Thursday, June 13, 2013

RIP Leah Raquel Lucia Esquenazi Feb 17, 2011 - June 6 2013

As many of you know by now, Leah passed away last Thursday morning, June 6th at 7 am. For us as well as many who followed her story it was a shock, and the pain of her death leaves both Zev and I with aching broken hearts. I was in the middle of writing an update to her page when she started having issues that ultimately took over her body. I'd like to share those thoughts with you now and then continue writing about events that followed.

"June 6th, 2:14 am

Leah was laying prone for about 3 hours but continues to desat every few minutes. They bumped her oxygen down to 70%, as opposed to the 100% she was getting through her vent before, which could do damage at such a high percentage. At home she usually is on 30% and keeps her saturation at 100% on her pulseox, but she's been on 70% and her sat are still only 88-93%, even on that much oxygen.
They laid on her back again, but its not making much of a difference. I'm too scared to go to sleep since things are so up in the air with her breathing right now.
The docs just came in and they want to check her oxygen in her blood by doing a IV blood gas, but if that doesn't tell us enough, they'll do an arterial blood gas, which they would have to poke her for. They are calling the attending now to let him know what's going on, while they try to fire out what the next steps are.
Tonight and today actually have been really stressful. She had the surfactant medication treatment done at around 3 and she actually tolerated it pretty well, but our doctor also told us that her lungs were looking worse than he's ever seen them which could be attributed to infection since shes had fevers every day since Sunday.  but its developed into acute respiratory distress syndrome (ARDS) and that means her lungs are really weak and aren't ventilating well or expanding fully. The surfactant should help them expand more though. She been so tired , I think because her heart rate is high, 150-165 bpm and then her lungs can't expand fully, plus her heart was having some issues a couple days ago because she had gotten too much fluid, and her heart is already overworked and too thick, so it working harder is not gonna help her.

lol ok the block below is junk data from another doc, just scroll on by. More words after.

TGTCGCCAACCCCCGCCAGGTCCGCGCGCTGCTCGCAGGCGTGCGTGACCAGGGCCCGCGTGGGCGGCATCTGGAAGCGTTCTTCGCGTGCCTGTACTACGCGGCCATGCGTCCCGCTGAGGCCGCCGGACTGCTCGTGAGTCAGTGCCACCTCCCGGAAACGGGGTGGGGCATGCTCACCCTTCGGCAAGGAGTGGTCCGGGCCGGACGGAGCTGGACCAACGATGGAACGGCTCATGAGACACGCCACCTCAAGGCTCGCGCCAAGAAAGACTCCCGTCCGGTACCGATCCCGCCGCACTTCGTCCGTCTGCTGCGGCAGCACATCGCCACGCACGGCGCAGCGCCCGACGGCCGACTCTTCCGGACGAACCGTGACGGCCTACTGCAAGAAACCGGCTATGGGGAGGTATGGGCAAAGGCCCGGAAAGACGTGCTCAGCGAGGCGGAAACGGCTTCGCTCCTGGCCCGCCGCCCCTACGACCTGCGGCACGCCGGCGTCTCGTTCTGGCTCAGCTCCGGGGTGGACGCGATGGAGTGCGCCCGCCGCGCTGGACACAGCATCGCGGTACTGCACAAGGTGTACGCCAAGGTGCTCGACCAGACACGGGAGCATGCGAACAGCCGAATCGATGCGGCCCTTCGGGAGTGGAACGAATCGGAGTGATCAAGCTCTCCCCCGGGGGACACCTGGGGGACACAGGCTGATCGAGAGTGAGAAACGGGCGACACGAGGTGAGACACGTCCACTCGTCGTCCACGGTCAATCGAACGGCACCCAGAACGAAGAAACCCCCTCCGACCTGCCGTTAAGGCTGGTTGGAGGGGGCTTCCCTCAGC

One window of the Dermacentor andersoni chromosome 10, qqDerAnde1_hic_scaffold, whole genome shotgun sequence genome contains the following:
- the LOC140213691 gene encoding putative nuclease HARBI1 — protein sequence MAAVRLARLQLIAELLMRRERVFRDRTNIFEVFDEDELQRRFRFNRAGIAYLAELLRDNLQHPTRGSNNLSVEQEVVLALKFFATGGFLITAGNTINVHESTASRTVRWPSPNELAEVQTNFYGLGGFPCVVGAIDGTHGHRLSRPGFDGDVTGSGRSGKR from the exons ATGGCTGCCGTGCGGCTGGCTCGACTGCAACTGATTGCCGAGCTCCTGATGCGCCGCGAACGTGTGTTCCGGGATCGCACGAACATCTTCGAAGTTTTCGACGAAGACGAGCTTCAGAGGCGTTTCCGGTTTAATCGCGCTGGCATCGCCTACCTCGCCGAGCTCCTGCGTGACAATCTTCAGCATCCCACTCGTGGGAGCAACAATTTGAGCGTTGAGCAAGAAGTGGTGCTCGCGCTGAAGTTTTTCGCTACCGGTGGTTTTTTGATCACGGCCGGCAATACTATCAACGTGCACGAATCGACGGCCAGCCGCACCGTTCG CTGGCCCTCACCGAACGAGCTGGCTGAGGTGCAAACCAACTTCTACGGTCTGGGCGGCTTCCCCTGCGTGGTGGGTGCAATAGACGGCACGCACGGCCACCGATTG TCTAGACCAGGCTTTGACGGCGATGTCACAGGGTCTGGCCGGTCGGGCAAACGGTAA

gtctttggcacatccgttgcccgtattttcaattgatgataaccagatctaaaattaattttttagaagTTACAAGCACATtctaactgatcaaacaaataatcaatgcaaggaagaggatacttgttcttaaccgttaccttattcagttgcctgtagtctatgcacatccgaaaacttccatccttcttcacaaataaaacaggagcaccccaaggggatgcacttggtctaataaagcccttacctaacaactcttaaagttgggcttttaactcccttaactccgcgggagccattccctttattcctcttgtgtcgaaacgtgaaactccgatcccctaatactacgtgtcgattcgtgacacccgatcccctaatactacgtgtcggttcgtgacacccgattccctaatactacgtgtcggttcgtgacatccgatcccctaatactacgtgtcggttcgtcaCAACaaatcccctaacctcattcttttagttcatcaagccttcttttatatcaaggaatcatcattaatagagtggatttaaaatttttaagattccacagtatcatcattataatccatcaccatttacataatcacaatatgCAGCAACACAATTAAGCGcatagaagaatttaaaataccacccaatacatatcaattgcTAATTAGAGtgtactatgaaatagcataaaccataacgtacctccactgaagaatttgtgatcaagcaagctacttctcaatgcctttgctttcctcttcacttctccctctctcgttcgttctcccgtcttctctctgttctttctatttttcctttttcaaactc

At this point there is no word on when we'll go home, but hopefully she'll get over this pneumonia soon.
I had been complaining to Zev about the ugly rough hospital gowns they put her in and how I wanted to make her some custom prettier ones. We went out yesterday and bought some pretty fabrics, materials and a sewing machine so that I could work on them. Last night I worked on one until about 3 am, and tonight as well, I just finished #2. I've never sewn anything in my life, but luckily the machine came with instructions and I have common sense so I learned a lot on the first one (aka made a ton of mistakes) then made the second one almost perfect. I have another 5 to go...but I won't tackle them tonight."